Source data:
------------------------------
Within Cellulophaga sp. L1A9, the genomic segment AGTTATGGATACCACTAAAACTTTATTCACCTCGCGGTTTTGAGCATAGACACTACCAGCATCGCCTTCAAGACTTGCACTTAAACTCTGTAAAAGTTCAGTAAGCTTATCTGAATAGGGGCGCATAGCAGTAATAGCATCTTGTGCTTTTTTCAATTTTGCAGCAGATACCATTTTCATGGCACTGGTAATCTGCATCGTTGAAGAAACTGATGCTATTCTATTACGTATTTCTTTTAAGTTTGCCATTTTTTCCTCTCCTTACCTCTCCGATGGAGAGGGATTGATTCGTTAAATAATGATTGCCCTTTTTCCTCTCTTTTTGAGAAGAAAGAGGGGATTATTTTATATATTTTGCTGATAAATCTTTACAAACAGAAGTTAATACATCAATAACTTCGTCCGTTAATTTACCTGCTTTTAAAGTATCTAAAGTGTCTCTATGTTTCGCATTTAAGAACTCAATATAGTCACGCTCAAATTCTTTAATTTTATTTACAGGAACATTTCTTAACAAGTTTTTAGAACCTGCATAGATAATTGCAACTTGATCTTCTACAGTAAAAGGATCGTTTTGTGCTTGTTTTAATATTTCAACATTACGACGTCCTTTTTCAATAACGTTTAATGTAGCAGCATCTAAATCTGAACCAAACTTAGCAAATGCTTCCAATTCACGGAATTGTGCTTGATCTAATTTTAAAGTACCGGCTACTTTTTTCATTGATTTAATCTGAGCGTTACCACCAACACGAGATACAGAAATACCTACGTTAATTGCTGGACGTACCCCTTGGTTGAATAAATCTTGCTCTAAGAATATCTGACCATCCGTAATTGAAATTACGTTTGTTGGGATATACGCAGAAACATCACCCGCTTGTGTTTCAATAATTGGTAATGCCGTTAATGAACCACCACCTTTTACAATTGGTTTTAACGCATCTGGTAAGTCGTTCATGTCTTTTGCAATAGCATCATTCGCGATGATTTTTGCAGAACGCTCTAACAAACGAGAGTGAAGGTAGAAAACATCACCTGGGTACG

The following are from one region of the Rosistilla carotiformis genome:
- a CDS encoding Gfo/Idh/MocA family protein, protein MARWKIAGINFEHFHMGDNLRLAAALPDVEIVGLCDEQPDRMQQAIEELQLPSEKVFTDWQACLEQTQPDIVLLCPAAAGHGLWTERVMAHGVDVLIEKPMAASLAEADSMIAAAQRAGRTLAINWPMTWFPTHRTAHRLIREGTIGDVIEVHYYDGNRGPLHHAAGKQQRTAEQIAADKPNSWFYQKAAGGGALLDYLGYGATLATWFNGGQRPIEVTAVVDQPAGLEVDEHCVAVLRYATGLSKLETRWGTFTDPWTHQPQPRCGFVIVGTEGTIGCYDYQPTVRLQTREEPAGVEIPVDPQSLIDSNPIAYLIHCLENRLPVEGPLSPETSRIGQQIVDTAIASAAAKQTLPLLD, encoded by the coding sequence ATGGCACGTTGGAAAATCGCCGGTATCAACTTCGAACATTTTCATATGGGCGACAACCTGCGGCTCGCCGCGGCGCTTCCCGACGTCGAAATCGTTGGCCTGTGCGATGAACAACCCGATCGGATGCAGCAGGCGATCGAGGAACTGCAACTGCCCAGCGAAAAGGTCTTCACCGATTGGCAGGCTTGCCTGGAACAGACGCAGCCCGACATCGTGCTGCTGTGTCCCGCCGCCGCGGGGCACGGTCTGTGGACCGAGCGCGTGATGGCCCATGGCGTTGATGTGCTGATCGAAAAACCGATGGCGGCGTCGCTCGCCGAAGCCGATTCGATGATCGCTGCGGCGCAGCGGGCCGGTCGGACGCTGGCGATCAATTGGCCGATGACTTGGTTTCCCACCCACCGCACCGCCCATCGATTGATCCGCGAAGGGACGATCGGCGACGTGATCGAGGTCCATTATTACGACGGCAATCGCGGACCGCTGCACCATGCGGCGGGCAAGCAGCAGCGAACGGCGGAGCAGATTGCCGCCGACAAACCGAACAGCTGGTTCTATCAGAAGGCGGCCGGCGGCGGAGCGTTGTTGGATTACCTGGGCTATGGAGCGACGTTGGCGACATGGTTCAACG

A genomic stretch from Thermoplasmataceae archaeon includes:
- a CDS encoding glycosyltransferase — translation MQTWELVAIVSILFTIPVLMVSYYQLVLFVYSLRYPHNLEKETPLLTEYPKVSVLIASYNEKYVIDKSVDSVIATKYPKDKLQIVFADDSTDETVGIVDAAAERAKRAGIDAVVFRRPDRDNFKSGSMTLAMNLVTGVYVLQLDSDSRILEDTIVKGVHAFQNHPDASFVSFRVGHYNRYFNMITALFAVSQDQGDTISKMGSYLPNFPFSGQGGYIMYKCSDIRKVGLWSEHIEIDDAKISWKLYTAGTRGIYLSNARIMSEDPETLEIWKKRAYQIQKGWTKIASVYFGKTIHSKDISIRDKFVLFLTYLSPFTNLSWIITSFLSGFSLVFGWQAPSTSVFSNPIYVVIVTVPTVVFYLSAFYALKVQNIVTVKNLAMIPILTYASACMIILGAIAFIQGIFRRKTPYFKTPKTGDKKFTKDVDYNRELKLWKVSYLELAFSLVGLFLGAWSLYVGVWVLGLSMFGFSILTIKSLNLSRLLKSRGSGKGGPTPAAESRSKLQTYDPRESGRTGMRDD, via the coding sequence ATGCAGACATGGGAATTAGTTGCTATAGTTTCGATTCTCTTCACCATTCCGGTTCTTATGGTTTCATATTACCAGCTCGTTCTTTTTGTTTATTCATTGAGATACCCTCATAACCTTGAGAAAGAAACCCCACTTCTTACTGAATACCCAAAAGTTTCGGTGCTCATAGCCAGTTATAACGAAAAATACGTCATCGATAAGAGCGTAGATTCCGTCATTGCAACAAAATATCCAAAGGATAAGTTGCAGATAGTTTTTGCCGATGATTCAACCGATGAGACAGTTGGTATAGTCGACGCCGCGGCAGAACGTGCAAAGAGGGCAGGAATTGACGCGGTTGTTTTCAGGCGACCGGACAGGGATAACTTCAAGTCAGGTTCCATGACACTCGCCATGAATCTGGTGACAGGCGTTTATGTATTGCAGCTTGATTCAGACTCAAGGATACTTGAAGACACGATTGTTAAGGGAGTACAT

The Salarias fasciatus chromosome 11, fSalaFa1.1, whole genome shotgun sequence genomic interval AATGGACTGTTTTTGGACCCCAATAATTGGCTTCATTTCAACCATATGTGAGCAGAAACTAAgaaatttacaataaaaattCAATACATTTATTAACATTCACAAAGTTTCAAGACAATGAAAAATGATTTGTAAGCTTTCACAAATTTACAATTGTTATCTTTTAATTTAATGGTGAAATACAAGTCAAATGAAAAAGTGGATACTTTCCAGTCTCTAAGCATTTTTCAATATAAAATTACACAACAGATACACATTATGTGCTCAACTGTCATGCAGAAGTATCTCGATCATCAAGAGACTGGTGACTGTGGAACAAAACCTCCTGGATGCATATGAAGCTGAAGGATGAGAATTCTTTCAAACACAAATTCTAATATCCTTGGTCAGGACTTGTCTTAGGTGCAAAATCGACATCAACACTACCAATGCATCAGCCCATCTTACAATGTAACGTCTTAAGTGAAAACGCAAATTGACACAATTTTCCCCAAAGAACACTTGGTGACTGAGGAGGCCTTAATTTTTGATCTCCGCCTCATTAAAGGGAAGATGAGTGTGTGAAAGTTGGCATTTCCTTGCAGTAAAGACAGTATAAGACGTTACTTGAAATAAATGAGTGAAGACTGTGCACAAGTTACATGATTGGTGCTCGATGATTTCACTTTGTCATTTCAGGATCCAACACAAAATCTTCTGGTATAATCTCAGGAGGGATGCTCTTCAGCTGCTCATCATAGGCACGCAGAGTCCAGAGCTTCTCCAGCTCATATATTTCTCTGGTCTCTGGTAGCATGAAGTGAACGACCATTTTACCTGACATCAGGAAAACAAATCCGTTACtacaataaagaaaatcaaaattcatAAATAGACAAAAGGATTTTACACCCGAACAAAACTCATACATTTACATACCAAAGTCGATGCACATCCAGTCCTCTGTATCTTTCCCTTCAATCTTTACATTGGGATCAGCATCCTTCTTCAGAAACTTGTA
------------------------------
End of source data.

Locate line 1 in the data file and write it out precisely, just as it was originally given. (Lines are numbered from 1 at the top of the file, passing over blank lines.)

Within Cellulophaga sp. L1A9, the genomic segment AGTTATGGATACCACTAAAACTTTATTCACCTCGCGGTTTTGAGCATAGACACTACCAGCATCGCCTTCAAGACTTGCACTTAAACTCTGTAAAAGTTCAGTAAGCTTATCTGAATAGGGGCGCATAGCAGTAATAGCATCTTGTGCTTTTTTCAATTTTGCAGCAGATACCATTTTCATGGCACTGGTAATCTGCATCGTTGAAGAAACTGATGCTATTCTATTACGTATTTCTTTTAAGTTTGCCATTTTTTCCTCTCCTTACCTCTCCGATGGAGAGGGATTGATTCGTTAAATAATGATTGCCCTTTTTCCTCTCTTTTTGAGAAGAAAGAGGGGATTATTTTATATATTTTGCTGATAAATCTTTACAAACAGAAGTTAATACATCAATAACTTCGTCCGTTAATTTACCTGCTTTTAAAGTATCTAAAGTGTCTCTATGTTTCGCATTTAAGAACTCAATATAGTCACGCTCAAATTCTTTAATTTTATTTACAGGAACATTTCTTAACAAGTTTTTAGAACCTGCATAGATAATTGCAACTTGATCTTCTACAGTAAAAGGATCGTTTTGTGCTTGTTTTAATATTTCAACATTACGACGTCCTTTTTCAATAACGTTTAATGTAGCAGCATCTAAATCTGAACCAAACTTAGCAAATGCTTCCAATTCACGGAATTGTGCTTGATCTAATTTTAAAGTACCGGCTACTTTTTTCATTGATTTAATCTGAGCGTTACCACCAACACGAGATACAGAAATACCTACGTTAATTGCTGGACGTACCCCTTGGTTGAATAAATCTTGCTCTAAGAATATCTGACCATCCGTAATTGAAATTACGTTTGTTGGGATATACGCAGAAACATCACCCGCTTGTGTTTCAATAATTGGTAATGCCGTTAATGAACCACCACCTTTTACAATTGGTTTTAACGCATCTGGTAAGTCGTTCATGTCTTTTGCAATAGCATCATTCGCGATGATTTTTGCAGAACGCTCTAACAAACGAGAGTGAAGGTAGAAAACATCACCTGGGTACG